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Growing Up With Claes And Andy

March 2024
2min read


Normally the art director at a magazine is involved in appearance more than words. But in this issue, the editors thought it would be fitting for me to add a little something, My father is an art dealer, and he began collecting pop art before I was born, so I basically grew up with it. It was always a part of our house. As long as I can remember, my father would ask me which painting I wanted in my room whenever he rearranged his collection. My two sisters and I typically each had one big painting hanging in our bedrooms.

I realize now that growing up surrounded by pop art influenced me greatly, although at the time I more often just thought my father’s collection was “different”something that other families didn’t have. Certainly none of my friends had these kinds of things around the house, yet I remember distinctly that they were fascinated with both the sculptures and the paintings. The works were like big toys, especially the Oldenburgs, My father wouldn’t let us play with the pieces when we had friends over, but every so often my sisters and I would stage a “raisin fight” with Oldenburg’s Raisin Bread or pretend to eat one of his soft Popsicles.

Getting the chance to meet the artists made me realize that these objects weren’t just toys, I remember sitting at the kitchen table with Claes Oldenburg and lending him my crayons. While I was drawing an Indian, he sketched the St. Louis Arch, with a giant piece of raisin bread as a monument underneath. One time my sister traded drawings with Richard Serra: He got a doggy; she got a sketch of one of his “prop piece” sculptures made of lead (she thought he got the better deal).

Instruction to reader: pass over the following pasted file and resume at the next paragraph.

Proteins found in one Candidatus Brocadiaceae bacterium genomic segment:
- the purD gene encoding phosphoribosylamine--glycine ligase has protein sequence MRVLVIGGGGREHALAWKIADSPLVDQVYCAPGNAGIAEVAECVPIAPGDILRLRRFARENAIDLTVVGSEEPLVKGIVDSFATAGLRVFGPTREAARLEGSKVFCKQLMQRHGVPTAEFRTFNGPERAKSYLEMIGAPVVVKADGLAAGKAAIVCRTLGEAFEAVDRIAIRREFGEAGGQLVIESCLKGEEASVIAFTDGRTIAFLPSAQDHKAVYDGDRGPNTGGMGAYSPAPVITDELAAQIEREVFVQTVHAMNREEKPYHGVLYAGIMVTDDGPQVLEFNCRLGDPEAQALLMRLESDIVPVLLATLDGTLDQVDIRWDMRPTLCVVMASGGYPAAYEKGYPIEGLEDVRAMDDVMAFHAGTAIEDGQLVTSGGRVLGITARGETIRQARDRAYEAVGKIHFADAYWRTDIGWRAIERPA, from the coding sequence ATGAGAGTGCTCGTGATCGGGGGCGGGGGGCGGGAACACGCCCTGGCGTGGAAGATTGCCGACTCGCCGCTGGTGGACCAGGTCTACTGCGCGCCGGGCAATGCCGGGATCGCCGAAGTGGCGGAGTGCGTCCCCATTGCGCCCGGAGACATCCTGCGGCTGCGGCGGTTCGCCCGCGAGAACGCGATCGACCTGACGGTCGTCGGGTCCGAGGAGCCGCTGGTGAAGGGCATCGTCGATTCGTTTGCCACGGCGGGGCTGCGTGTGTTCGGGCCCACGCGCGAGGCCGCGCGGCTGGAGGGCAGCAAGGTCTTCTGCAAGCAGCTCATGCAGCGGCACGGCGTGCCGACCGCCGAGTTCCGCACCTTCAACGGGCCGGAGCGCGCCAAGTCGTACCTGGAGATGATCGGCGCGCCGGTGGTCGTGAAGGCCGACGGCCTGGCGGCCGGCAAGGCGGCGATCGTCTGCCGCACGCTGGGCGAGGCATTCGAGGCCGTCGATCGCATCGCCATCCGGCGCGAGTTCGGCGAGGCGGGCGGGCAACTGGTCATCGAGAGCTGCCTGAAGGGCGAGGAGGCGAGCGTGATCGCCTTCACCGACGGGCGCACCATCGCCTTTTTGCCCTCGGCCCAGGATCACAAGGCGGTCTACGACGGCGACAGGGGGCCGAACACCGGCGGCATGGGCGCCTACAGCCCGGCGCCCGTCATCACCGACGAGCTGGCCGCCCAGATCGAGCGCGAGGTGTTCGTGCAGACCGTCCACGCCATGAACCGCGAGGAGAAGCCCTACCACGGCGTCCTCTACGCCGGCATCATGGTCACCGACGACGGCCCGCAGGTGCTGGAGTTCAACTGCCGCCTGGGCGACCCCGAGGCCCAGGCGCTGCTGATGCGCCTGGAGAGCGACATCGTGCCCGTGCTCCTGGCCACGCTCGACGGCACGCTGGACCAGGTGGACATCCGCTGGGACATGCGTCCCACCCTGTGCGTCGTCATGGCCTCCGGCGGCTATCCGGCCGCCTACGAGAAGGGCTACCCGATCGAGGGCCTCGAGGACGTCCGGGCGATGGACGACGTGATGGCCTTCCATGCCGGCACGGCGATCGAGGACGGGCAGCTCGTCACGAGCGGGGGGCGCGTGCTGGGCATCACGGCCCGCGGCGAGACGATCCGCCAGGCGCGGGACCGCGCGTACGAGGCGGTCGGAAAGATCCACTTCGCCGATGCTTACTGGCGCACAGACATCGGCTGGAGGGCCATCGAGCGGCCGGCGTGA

But the best things for me were the paintings. They provided perfect images to illustrate the stories that I made up (O.K., I was already a budding art director). While most kids used Lincoln Logs and Barbies in their stories, I would make up stories about the images I found in the pop pieces in my home. I’d point to a woman (who happened to be Marilyn Monroe or Elizabeth Taylor by Warhol) and have her go shopping for Campbell’s soup or some Brillo, so that she could wash the plates designed by Lichtenstein. Then she’d drive home in her soft-vinyl Oldenburg car and visit her boyfriend, a baseball player, whom she would kiss passionately, just like in the Lichtenstein painting.

It wasn’t till I was much older that I realized how special these objects were. During Art History 101, when we studied the 1960s, not only did I already recognize everything, from having visited museums and looked at books with my father, but I even realized that one particular slide, of a Donald Judd sculpture, had been photographed in our house.

While I was growing up, I certainly didn’t consider the historical significance of pop art, but then again, neither did society. The fact that American Heritage is devoting an article to this important chapter in our country’s cultural history is telling. I guess I’m not the only one to have grown up since those years.

—Robin Welman

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